Shadow Pirate grabbed the checkered flag with NJI Motorsports taking second and Evil Ways taking third. While driving an hour to pick up a new coil pack for his motor, Imprescia said, “We’ve still got a shot at this.”
In the second race of the day, the 14 boats in Class 6 and the seven entries in Class 4 took to the water with those in the latter starting first. The father-son throttling and driving team of Jason and Johnny Saris and their 30-foot Cobra, Saris Racing, took advantage of having the inside lane and jumped out to a lead they would not release, running to the victory in Class 4.
“If we get half the luck we had today tomorrow, I’ll be happy,” said Johnny Saris. “We had the pole today and our boat turns very well.”
After running in second for much of the day in their 32-foot Speedster, throttleman Dan MacNamara and driver Kyle Dieteven ran out of gas.
“We couldn’t turn as hard as (Saris), it was our first time in the boat,” MacNamara said. “Today was for figuring out what the boat was going to do. We were right where we wanted to be.” The conditions were such that MacNamara had to run the drives trimmed in and the engines burned more fuel than he expected.
The LSB/Hurricane of Awesomess cockpit duo of Brit Lilly and Kevin Smith took first place in the always competitive Pro Stock V category.
If there was a surprise in Class 4, it was that the 34-foot Phantom, Simmons Marine, did not take the checkered flag for the first time this year. The team wound up second and is in good shape for the championship tomorrow, since all the teams were running for half points today and full points tomorrow.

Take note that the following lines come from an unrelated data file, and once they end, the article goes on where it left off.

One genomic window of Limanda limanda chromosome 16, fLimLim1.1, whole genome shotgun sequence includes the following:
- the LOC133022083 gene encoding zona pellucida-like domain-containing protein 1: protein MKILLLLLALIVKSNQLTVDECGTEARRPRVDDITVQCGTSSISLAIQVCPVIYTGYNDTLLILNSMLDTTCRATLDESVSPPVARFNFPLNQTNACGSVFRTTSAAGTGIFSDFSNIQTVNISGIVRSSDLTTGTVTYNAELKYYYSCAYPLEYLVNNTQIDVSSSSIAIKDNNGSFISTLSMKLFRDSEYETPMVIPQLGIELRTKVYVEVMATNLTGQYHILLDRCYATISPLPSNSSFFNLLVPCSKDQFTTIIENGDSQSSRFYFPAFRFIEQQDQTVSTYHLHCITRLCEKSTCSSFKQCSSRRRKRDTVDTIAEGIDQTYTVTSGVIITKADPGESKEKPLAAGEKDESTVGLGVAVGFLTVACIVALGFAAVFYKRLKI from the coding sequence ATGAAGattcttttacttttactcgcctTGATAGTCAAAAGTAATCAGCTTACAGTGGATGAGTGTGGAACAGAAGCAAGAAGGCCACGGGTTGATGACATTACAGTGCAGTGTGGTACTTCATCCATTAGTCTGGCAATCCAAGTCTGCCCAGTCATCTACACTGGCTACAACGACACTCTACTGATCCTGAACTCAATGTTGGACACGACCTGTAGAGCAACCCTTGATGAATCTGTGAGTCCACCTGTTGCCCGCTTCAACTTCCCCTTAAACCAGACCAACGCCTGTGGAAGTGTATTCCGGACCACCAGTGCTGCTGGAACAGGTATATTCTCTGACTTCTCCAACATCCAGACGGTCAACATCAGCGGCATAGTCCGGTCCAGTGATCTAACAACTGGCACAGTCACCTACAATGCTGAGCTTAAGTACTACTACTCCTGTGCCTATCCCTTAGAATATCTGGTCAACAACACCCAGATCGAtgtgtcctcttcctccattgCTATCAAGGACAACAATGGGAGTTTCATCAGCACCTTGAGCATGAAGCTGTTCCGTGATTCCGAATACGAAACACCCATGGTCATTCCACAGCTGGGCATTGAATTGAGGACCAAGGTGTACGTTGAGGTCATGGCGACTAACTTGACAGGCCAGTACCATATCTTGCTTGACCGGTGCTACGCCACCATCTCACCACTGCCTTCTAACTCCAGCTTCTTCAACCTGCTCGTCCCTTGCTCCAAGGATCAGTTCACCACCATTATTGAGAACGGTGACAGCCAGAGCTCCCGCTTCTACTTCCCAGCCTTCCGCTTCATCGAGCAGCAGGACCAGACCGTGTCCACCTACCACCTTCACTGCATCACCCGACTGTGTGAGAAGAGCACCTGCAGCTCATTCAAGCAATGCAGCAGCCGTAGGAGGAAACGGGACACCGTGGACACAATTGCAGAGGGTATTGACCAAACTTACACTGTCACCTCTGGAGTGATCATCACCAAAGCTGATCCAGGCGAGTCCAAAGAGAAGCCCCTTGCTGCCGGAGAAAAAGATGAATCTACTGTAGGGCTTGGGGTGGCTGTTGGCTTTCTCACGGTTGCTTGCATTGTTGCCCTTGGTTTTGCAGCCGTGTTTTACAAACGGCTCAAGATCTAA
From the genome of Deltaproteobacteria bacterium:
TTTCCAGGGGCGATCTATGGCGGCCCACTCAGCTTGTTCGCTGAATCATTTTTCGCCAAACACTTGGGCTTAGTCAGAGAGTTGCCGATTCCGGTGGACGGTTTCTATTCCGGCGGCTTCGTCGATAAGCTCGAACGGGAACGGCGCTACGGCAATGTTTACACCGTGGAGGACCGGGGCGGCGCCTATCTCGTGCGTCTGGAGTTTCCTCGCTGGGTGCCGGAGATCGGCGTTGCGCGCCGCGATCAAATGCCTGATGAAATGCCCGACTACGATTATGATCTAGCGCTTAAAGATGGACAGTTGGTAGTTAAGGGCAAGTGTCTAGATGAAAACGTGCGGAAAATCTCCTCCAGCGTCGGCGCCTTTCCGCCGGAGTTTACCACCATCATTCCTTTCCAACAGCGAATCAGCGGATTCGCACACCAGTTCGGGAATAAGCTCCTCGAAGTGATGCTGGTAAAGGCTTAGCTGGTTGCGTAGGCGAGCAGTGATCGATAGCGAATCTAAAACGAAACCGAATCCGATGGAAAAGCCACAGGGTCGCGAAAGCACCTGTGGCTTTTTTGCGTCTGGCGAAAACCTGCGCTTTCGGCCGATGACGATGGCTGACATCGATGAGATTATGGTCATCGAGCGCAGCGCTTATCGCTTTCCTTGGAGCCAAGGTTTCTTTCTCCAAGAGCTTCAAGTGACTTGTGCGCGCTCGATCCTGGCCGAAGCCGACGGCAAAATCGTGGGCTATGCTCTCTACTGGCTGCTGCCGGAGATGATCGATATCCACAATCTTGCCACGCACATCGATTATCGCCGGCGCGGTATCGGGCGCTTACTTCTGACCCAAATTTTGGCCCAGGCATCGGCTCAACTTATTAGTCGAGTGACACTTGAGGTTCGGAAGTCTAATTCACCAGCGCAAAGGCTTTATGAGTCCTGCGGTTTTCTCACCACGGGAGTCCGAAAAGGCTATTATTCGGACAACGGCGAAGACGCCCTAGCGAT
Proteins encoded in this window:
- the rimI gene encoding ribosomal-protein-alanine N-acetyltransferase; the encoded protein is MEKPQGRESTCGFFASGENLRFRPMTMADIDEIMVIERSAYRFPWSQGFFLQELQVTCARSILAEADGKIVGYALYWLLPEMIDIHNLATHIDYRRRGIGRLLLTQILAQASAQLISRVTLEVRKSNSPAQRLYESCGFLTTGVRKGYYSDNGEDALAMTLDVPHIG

In the Class 6 race, NuWave Marine/RumRunner led for most of the laps, but then attrition kicked in and Deception took over followed by Liquid Addiction and Smith Brothers.
The third race of the day has the fewest boats with Tugit/LSB fighting an uphill battle against Knucklehead Instigator in a battle of canopied Fountain raceboats. Kevin Smith and Brit Lilly continued to make progress in their bigger, older Fountain while Anthony and Ed Smith (not related) had an aerodynamic and dialed-in advantage in their 39-foot low-profile Fountain.
Knucklehead/Instigator took the win, but Lily was pleased with what he saw and felt from his boat. “If I could do it over I would put a little weight in the bow,” he said.
Also on the water in the day’s third race were the Class 3 boats and the Fountain, #Living Right/Team Woody, led from the start over the 30-foot Phantom powered by a Mercury Racing 565, Challenger, which flew Japanese colors.
Also on the water during the third race of the day were the Class 5 boats and from the start, the 30-foot Superboat, Shoreline Plumbing, jumped out to what looked like a commanding lead over Bronx Phantom, Specialized Racing and others. Over the course of the nine-lap race, Reindl Powerboats got around Shoreline to grab the win and Team Woody outpaced Specialized Racing for third.
In addition to the Super Stock class, the Super Vee Extreme and ProStock Vee classes were on the water for the day’s fourth race.
In the SVX race, even the red flag couldn’t keep Brian Forehand from driving and throttling to victory in the 29-foot Outerlimits, Marker 17 Marine. Second went to Steve Miklos’ 30-foot Extreme, Sun Print, while the father-son team of Steven and Stephen Kildahl captured third in Boatfloater.com. The Kildahls benefitted the most from the red flag that closed the course because they had been well off the pace.
In ProStock Vee class, which features 30’ canopied V-bottoms running sealed Mercury Racing HP525 EFI engines, Lily and Smith dominated in their 30’ Extreme, LSB Racing/Hurricane of Awesomeness/RevX Oil. Even when the red flag stopped the race, wiping out their advantage over the fleet, the duo claimed the advantage on the restart and never looked back, taking the checkered flag. Fast Boys finished second and Nobody’s Business grabbed third.
When asked why the team has been able to dominate a “spec” class in 2019, Lilly said, “It’s a whole lot of luck to start with and sometimes Kevin and I can work together the best in the cockpit. All year long Kevin’s never missed the start.”
Let’s see what offshore powerboat racing’s cockpit partnerships will bring to the water tomorrow.
Editor’s note: Look for speedonthewater.com’s second OPA World Championships race report late tomorrow afternoon.